South Bend Fire pushes for more women in the ranks
South Bend’s Fire Chief says the push to attract more minorities and women to the department is starting to see some progress, but there’s still work to be done.
Women across the country make up only a single digit percentage of this field’s workforce.
In South Bend, women in the department only make up three percent.
Those are facts this department is efforting to change, and they’re doing that by dispelling some stereotypes about the career.
“It’s very fulfilling but it’s a lot of hard work and you’ve got to be able to put forth that effort and do that work,” said Erin Tibbs, firefighter, advanced EMT “I’m a 36-year-old mother of four and I made it through crew school and here I am.”
Tibbs is a fire fighter for the city just one month away from her one year anniversary.
But when she’s not chasing flames, she and her husband are chasing after their four kids.
“They saw how hard I worked to get this job and just the physical aspect and the studying and I hope that shows them, yeah it’s hard but look at the reward you get in the end,” said Tibbs.
That’s the message Tibbs and this department have been spreading to the community.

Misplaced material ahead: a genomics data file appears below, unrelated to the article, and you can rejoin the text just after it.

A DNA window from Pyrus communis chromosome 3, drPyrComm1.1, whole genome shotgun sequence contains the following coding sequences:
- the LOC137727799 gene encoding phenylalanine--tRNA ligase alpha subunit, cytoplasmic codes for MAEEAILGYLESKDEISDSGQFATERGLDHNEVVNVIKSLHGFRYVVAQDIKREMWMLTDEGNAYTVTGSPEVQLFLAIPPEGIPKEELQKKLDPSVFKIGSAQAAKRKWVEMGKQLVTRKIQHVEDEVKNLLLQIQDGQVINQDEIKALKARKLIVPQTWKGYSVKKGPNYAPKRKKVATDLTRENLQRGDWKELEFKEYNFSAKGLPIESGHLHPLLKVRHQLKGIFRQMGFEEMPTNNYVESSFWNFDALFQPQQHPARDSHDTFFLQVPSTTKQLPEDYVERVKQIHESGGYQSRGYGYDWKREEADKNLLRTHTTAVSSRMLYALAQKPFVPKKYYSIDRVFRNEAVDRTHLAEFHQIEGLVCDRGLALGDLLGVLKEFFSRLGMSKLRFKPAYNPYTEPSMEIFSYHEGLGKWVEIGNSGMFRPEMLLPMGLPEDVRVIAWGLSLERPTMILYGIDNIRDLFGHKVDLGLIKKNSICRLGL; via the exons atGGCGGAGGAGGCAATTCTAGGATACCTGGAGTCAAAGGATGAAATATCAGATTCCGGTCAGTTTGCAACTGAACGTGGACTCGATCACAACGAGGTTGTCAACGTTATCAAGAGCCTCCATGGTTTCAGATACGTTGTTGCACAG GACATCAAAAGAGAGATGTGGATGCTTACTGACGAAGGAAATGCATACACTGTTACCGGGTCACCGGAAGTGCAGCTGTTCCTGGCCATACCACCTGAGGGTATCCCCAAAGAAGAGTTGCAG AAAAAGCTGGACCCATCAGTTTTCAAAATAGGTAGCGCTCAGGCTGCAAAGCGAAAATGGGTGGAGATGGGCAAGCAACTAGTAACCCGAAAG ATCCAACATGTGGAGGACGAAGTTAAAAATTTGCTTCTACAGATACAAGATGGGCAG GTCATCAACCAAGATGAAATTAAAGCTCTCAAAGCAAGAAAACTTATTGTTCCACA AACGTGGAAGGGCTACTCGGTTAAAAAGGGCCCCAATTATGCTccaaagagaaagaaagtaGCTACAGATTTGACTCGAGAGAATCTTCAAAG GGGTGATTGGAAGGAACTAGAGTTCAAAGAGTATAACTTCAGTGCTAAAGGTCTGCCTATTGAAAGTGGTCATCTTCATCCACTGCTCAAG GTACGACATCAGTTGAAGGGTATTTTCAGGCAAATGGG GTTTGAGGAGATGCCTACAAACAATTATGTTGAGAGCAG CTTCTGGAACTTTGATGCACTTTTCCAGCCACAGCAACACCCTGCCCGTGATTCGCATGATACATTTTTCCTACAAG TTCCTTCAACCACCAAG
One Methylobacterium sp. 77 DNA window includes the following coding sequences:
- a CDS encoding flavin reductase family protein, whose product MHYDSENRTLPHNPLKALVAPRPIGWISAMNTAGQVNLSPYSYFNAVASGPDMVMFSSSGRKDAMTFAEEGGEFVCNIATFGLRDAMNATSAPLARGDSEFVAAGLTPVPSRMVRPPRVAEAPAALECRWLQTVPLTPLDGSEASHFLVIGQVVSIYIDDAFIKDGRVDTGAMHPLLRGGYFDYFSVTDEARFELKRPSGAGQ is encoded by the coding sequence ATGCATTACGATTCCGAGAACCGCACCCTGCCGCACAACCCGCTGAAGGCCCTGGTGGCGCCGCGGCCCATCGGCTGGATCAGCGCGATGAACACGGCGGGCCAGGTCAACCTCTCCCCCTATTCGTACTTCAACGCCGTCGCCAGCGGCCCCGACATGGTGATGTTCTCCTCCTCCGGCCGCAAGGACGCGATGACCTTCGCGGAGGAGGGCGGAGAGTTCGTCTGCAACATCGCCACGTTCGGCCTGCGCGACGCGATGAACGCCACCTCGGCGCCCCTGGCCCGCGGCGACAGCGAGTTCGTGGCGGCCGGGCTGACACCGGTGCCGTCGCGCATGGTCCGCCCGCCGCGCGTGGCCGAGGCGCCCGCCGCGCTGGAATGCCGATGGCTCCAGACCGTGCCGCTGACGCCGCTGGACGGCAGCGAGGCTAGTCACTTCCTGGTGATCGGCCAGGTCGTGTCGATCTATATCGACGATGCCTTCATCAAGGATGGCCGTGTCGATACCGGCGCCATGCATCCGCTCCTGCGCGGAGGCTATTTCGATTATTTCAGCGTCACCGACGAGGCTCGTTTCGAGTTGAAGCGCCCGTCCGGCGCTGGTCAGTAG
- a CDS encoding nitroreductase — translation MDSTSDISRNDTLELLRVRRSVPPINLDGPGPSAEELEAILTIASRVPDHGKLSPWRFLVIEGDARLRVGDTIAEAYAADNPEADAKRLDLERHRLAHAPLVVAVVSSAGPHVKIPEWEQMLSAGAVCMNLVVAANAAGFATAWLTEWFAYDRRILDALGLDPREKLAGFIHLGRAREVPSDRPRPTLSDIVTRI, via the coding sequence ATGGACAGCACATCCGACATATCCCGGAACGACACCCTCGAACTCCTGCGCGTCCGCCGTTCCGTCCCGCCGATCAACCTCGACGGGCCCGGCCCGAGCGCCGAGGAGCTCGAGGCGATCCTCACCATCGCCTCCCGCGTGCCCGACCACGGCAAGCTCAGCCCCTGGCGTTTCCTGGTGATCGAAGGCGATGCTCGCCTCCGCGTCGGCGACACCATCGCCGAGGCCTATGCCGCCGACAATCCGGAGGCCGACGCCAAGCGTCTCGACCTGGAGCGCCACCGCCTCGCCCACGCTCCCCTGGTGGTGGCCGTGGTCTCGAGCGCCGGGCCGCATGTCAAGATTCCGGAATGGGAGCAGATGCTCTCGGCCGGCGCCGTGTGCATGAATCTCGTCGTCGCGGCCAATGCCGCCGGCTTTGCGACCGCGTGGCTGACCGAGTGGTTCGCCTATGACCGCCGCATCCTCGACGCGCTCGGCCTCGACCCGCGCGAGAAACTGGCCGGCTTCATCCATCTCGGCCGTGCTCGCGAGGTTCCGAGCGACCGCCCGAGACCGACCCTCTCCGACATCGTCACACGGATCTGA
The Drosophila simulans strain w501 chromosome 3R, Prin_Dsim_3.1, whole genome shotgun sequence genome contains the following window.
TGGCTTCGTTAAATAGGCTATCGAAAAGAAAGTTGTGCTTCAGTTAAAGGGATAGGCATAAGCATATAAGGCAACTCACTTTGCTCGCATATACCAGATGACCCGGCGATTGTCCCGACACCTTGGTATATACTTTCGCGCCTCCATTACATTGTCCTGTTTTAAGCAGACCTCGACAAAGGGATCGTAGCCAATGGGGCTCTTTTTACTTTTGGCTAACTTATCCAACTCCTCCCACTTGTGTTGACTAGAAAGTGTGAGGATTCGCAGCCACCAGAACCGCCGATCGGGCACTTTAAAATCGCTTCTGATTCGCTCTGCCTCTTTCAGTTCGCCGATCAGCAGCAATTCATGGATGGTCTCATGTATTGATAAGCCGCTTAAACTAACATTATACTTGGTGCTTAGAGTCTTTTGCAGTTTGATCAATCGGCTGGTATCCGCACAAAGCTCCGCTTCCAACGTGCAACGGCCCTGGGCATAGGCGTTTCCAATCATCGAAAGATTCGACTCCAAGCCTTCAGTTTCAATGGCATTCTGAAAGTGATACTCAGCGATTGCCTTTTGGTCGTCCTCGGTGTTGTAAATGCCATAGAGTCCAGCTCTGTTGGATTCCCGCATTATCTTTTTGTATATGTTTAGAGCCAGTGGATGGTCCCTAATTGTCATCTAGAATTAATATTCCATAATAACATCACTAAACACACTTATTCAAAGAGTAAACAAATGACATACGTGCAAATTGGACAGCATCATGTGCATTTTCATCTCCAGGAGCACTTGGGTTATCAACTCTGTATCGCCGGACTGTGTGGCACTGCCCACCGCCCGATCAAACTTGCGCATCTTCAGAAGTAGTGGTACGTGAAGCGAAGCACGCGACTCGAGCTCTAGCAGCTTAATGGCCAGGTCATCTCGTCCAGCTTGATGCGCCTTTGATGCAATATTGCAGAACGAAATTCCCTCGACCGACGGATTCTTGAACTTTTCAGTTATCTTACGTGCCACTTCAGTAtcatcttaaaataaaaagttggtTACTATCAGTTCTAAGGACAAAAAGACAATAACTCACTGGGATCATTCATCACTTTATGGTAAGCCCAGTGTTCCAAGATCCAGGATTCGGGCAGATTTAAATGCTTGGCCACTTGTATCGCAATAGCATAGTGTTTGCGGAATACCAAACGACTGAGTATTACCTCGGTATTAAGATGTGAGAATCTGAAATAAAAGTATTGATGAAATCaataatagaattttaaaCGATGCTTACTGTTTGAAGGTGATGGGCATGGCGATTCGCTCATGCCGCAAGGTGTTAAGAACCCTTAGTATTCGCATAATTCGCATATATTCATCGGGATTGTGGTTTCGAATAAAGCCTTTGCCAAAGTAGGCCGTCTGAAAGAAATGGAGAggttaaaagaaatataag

“We hosted a camp it was an overnight camp with young ladies and let them know firefighting is not just a career for men it’s also a career for women,” said Fire Chief Steve Cox.
The department is starting young with outreach because across the country less women are lacing up the boots.
“Knowing that there about 51 percent of the population I believe it’s less than 5 percent of the firefighting population is made up of women,” said Chief Cox.
Those are troubling numbers, but this department is starting to see progress.
“We found that 12 percent of our applicants that came to take our written exam were female applicants,” said Chief Cox.
Those results are encouraging to the department and others looking to step into the career.
“If I can do it, if somebody really has the passion for this job, then they can do it too,” said Tibbs.